Decision Makers' Dinner: Cash Management, People and More
It’s often said that the position of Managing Director or Business Owner is a lonely place to be and feedback from clients and contacts has consistently been that they would value a forum within which they could discuss their issues and challenges, on a confidential basis, with people that face the same challenges that they do.
From an advisory perspective, we’re constantly searching for new ways to engage with entrepreneurs and the wider business community, build advocacy across our client base and create thought leading content to share with our network.
With that in mind, last week saw the inaugural ‘Decision Makers’ Dinner’. Over supper, in one of the Leeds’ business community’s best loved venues, a select group of business owners from a range of sectors gathered together to discuss a variety of common issues.
Even though the businesses - superficially at least - had very little in common, the broader strategic and operational challenges that entrepreneurial businesses face are consistent across almost all industries. The conversation began with a discussion around funding, but quickly moved on to an increasingly passionate and lively conversation across a wide array of other topics - including access to grants, training, apprenticeships, millennials, the minimum wage, data management, use of KPIs, people and supplier & customer management.
Key takeaways included:
- The banking community could still be doing more with businesses to understand their objectives and provide support, advice and solutions that are aligned with those objectives
- SME businesses in particular are feeling unloved, not helped by perceived high levels of staff turnover within the banking sector and an (understandable) ambition among younger bank relationship managers who see SME banking as a stepping stone to a more lucrative ‘corporate’ banking role
- Government backed initiatives to encourage large corporates to adopt more reasonable payment terms, although well meaning, are wholly ineffective
- Successful supplier and debtor management is about relationships and trust as much as process - this evolved into a broader conversation about the importance of relationships across every aspect of business, even in an increasingly digital world
- Data is increasingly important across all business sectors. However, despite the abundance of data available to all of us, all of the guests generally refer to a small number of critical KPIs - effectively a business dashboard - to help them to manage their business, with markedly less reliance on traditional management accounts
- The extent to which management information is shared across the wider teams differed widely, with some business owners favouring full transparency to maximise engagement and accountability, while others favoured a ‘less is more’ approach. The general consensus, however, was that the sharing of management information across teams can be a powerful motivational tool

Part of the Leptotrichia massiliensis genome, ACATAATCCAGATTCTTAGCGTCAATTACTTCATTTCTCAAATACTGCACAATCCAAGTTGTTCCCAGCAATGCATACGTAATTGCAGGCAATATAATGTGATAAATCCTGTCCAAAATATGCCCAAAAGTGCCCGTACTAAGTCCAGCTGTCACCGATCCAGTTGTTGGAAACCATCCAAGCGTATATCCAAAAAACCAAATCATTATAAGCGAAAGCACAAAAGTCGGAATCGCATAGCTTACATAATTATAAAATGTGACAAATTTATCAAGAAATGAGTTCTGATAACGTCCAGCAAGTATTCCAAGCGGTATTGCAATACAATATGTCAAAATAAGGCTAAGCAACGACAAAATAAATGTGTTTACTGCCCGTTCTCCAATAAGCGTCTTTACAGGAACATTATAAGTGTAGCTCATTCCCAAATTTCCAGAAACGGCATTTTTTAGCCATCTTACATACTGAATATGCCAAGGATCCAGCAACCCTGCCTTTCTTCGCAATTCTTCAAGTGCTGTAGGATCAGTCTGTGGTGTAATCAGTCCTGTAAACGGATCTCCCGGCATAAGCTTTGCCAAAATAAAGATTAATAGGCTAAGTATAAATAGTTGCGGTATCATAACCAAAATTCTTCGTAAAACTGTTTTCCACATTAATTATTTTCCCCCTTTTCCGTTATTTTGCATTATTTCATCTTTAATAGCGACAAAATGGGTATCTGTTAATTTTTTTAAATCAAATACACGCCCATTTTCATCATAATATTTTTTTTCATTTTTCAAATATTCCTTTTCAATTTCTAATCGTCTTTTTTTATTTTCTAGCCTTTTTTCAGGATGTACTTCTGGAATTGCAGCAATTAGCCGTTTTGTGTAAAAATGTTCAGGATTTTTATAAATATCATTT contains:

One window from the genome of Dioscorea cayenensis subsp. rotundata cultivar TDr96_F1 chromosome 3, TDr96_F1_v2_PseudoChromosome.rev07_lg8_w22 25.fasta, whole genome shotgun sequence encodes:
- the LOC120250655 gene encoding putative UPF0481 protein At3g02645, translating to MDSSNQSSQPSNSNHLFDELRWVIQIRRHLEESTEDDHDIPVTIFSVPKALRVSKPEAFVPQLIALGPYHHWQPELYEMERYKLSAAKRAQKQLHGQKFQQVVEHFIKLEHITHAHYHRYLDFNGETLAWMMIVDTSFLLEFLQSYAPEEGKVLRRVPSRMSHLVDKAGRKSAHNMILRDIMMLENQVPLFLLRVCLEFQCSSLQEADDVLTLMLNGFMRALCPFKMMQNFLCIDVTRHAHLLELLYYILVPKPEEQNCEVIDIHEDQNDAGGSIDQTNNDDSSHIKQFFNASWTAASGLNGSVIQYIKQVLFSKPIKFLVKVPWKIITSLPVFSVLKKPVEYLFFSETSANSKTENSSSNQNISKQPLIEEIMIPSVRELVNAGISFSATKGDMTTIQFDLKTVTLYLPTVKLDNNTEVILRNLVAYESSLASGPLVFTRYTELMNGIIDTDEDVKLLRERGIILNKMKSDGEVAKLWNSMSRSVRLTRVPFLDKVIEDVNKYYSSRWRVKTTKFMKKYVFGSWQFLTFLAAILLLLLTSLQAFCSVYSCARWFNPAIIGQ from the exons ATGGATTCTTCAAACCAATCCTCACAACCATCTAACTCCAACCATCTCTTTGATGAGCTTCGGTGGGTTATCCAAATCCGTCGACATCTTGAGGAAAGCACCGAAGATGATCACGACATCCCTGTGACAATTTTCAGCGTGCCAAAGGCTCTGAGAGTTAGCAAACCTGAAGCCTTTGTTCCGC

- We were joined by representatives of Leeds City Council and the Leeds City Region Enterprise Partnership (LEP) who shared their insight and gave an update as to the current availability of business support in the Leeds City Region
- Take-up of LEP grant funding across the group was high, although certain business owners are confused by constantly moving goalposts and the lack of clarity on how to apply and links to job creation
- The cost of skilled labour within the Leeds region is rising fast. Large corporate employers taking capacity out of the labour market are driving up wages in finance, digital and marketing
- Meanwhile, manufacturing and engineering businesses are facing a chronic shortage of skills, not helped by Brexit. Although this is not news, it was felt that much more needs to be done to support employers. Take up of apprenticeships is low and recent government initiates to promote apprenticeships have not been effective. All business would welcome the opportunity to take on more young people and school leavers, but feel that the way funding is currently structured (and its interaction with other forms of grant funding) makes it undesirable for employers and unattractive for potential apprentices
- Leeds UTC came in for praise for the way that they have engaged with the local engineering community
- High rates of employment, a rapidly evolving digital landscape and a short term approach adopted by millennials, means that fluidity within the labour market is at an all time high and the notion of a career for life are being eroded. Millennials are favouring short term ‘jobs’, fluidity, freedom and flexibility over longer term stability. One of the participants quipped - ‘if you think this lot are bad, wait until the next generation hits!’
Unsurprisingly there were many more insights gathered over the course of the evening and the feedback was that further events, on the same format, would be very much welcomed.
If you’re a business owner and can relate to any of the topics discussed above and would like to share your issues and challenges with fellow business owners over dinner in a ‘Chatham House Rules’ environment, please drop me a email
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